Emanuel to Call for Largest Property Tax Hike in Modern Chicago History

Mayor Rahm Emanuel is expected to call for the largest property tax increase in modern Chicago history as part of a plan to raise money for a pension payment for police and firefighters next year.

Emanuel is considering a property tax hike between $450 million and $550 million, but a final number has not yet been set. If approved, the average homeowner would pay at least $500 more a year.

In addition to the potential property tax hike, Emanuel also reportedly plans to push a garbage collection tax and possibly new fees for e-cigarettes and taxi and ride-hailing services.

A preliminary budget released last month showed a gaping budget shortfall for 2016 that could grow to $754 million and beyond, a total that is so high that some said it could force Emanuel to raise property taxes.

After a Cook County judge threw out a law aimed at reducing multibillion-dollar shortfalls in the two pension funds, Emanuel pinned his hopes on the state Supreme Court to reverse that decision. At the same time, the $328 million in payments to police and fire pension funds could grow to well over a half-billion dollars if Republican Gov. Bruce Rauner does not sign legislation to give the city more time to increase contributions to the funds.

"It is very difficult to see how the city could come up with $328 million increased contribution to the pensions without a significant increase in the property tax and/or the sales tax," said Laurence Msall, president of the Civic Federation, a budget watchdog group.

Emanuel has not ruled out a property tax increase. At the same time, the city is scrambling to find ways to bring in more money, with aldermen making suggestions that include adding a tax to sugary beverages, extending the cigarette tax to smokeless tobacco and charging for garbage pickup.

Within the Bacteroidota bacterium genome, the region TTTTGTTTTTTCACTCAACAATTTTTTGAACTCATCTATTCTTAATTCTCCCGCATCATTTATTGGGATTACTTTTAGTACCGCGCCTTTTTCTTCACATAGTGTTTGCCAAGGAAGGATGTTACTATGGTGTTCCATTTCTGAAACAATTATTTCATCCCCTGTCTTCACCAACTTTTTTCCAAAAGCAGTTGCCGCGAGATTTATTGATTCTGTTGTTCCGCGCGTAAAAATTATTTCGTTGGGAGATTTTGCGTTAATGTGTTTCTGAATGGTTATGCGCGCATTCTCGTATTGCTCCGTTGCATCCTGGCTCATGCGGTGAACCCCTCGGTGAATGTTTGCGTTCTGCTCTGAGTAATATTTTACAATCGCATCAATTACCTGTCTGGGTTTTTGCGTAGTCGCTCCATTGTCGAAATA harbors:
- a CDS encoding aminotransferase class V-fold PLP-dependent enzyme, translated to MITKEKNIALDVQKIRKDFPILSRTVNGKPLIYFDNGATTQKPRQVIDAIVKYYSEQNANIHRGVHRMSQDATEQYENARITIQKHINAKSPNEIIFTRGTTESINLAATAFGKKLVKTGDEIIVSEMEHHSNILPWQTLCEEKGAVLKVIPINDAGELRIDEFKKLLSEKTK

Winning over the aldermen to get them to approve his tax hike may be challenging.

Alderman Carlos Ramirez Rosa said he wants to see the council partake in sacrifices, adding that “it’s time that the city council cut our six-figure salaries.”

Emanuel has dispatched his budget director, Alexandra Holt, to meet with the city's inspector general who in the past has recommended a host of ideas to cut costs, including reducing firetruck staffing and requiring all city documents be printed on two sides.

Msall said for Emanuel and the City Council it is "also a reality that they are going to need new tax revenue" even if the city follows all the recommendations of the aldermen — a few of whom have even wondered about legalizing and taxing the recreational use of marijuana.

Emanuel, Holt and Chief Financial Officer Carole Brown are expected to speak with Chicago residents Thursday in the last of three public budget forums held this week.

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